Before the 19th century, one of the hazards of long sea voyages was a condition called scurvy, whose symptoms were loss of hair and teeth, bleeding gums, very slow healing of wounds, and eventually death. Hundreds of sailors and explorers died from scurvy until a Scottish physician, James Lind, in the 1750s discovered that adding a daily portion of citrus fruit to the rations of those at sea could prevent the condition, whereas adding cider, vinegar or various other substances that he tested,
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1.8 Enter aspirin!

Aspirin is able to release part of its ester group (Figure 15) in a hydrolysis reaction. Look again at the structure of aspirin, 2.8, and identify this group on the molecule. It is known as an acetyl group and accounts for aspirin also being called acetylsalicylic acid. The acetyl group on aspirin is fairly easily removed and can be available for forming another ester with an —OH group on another molecule; in this case, part of the structure that makes up the inside of the cavi
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1.2 How does it hurt?

This is a useful question because once we know the mechanism of pain sensation we can do something about alleviating it.

When tissue is injured there follows a rapid release of ‘messenger’ chemicals that stimulate the nerve endings. Electrical impulses are relayed through the nerves to the spinal column and to the brain, which registers the sensation of pain. It usually, but not always, also directs our attention to the site where the damaged tissue initiated the pain message.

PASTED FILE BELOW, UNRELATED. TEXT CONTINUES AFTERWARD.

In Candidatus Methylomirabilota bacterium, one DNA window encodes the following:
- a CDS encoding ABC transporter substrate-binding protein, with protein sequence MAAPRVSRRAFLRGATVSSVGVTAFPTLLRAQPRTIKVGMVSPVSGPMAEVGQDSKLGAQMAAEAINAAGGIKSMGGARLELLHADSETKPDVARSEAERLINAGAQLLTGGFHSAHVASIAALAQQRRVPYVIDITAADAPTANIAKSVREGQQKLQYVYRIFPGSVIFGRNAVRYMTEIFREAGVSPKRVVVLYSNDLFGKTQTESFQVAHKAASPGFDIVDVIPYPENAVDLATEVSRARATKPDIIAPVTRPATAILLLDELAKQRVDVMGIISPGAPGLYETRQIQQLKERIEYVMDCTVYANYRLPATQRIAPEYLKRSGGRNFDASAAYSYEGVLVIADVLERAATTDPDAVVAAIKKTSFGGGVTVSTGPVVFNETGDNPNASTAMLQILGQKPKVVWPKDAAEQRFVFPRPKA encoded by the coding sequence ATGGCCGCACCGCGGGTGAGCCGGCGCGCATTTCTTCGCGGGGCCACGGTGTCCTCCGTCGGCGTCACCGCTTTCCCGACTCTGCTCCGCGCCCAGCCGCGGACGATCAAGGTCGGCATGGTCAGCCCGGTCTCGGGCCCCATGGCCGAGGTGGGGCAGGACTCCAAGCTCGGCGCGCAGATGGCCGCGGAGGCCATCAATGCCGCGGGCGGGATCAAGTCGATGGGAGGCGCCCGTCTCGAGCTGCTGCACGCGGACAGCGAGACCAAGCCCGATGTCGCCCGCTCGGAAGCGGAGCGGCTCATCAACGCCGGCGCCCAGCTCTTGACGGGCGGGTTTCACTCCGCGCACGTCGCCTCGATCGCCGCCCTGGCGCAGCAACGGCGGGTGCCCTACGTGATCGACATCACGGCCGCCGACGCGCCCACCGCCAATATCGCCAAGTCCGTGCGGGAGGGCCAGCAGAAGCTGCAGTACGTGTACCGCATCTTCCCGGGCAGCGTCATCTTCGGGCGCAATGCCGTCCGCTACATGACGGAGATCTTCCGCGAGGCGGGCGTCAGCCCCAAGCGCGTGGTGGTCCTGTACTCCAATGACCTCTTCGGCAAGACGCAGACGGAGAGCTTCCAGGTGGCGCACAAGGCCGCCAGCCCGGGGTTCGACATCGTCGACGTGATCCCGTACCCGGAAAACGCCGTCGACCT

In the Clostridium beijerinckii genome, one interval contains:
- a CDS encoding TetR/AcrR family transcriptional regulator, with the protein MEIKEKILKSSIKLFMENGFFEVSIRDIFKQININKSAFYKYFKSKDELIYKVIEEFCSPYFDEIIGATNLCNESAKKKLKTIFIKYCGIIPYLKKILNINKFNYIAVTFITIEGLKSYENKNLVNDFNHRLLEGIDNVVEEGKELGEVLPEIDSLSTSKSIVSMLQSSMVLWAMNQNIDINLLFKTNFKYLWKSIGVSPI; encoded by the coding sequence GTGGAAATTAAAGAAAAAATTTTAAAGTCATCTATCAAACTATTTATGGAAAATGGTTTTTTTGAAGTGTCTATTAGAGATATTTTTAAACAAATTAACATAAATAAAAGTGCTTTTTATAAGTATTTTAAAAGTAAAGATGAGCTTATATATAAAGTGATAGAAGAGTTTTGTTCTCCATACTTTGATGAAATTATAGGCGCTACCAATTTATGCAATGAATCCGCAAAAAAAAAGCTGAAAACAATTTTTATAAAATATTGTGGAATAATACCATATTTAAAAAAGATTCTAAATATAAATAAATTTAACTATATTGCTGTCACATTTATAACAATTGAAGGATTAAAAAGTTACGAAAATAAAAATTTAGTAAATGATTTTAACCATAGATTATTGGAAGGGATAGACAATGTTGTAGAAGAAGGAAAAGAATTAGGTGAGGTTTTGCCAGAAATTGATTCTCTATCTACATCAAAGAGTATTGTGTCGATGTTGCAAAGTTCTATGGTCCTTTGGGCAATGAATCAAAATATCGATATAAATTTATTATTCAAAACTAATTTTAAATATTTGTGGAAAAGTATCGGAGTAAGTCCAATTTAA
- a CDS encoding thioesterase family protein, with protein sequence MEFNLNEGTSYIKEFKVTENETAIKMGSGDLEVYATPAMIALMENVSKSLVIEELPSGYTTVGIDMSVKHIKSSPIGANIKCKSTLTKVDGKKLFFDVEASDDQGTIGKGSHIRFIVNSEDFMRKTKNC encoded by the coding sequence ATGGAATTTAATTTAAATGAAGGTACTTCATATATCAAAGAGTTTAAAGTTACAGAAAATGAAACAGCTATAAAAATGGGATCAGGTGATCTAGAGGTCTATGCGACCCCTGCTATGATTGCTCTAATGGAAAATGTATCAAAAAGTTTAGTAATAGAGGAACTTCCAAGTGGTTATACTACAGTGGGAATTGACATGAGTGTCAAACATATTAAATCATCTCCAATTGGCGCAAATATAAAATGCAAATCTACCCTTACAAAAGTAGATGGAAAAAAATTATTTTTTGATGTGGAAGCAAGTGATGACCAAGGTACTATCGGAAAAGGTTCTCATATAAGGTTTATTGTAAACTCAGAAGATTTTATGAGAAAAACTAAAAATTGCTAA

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Introduction

In this unit you will find out that the sensation of pain is caused by the release of a chemical called prostaglandin that stimulates the nerve endings and sends an electrical message to the brain. Inhibiting the formation of prostaglandin reduces pain and we will see, by looking at the specific shape of the molecules involved, how aspirin can so inhibit the formation of prostaglandin. To make the most of the material of this unit you will need to use an organic molecular modelling kit such a
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1.2.3 The transmission of genetic material

The full complement of 46 chromosomes in the human genome, the diploid number, is restored at fertilization. As Figure 3.1 shows, all the somatic cells and cells in the testes and ovaries arise from the same fertilized egg by the process of mitosis; the cells all contain copies of the same genetic material (with some exceptions).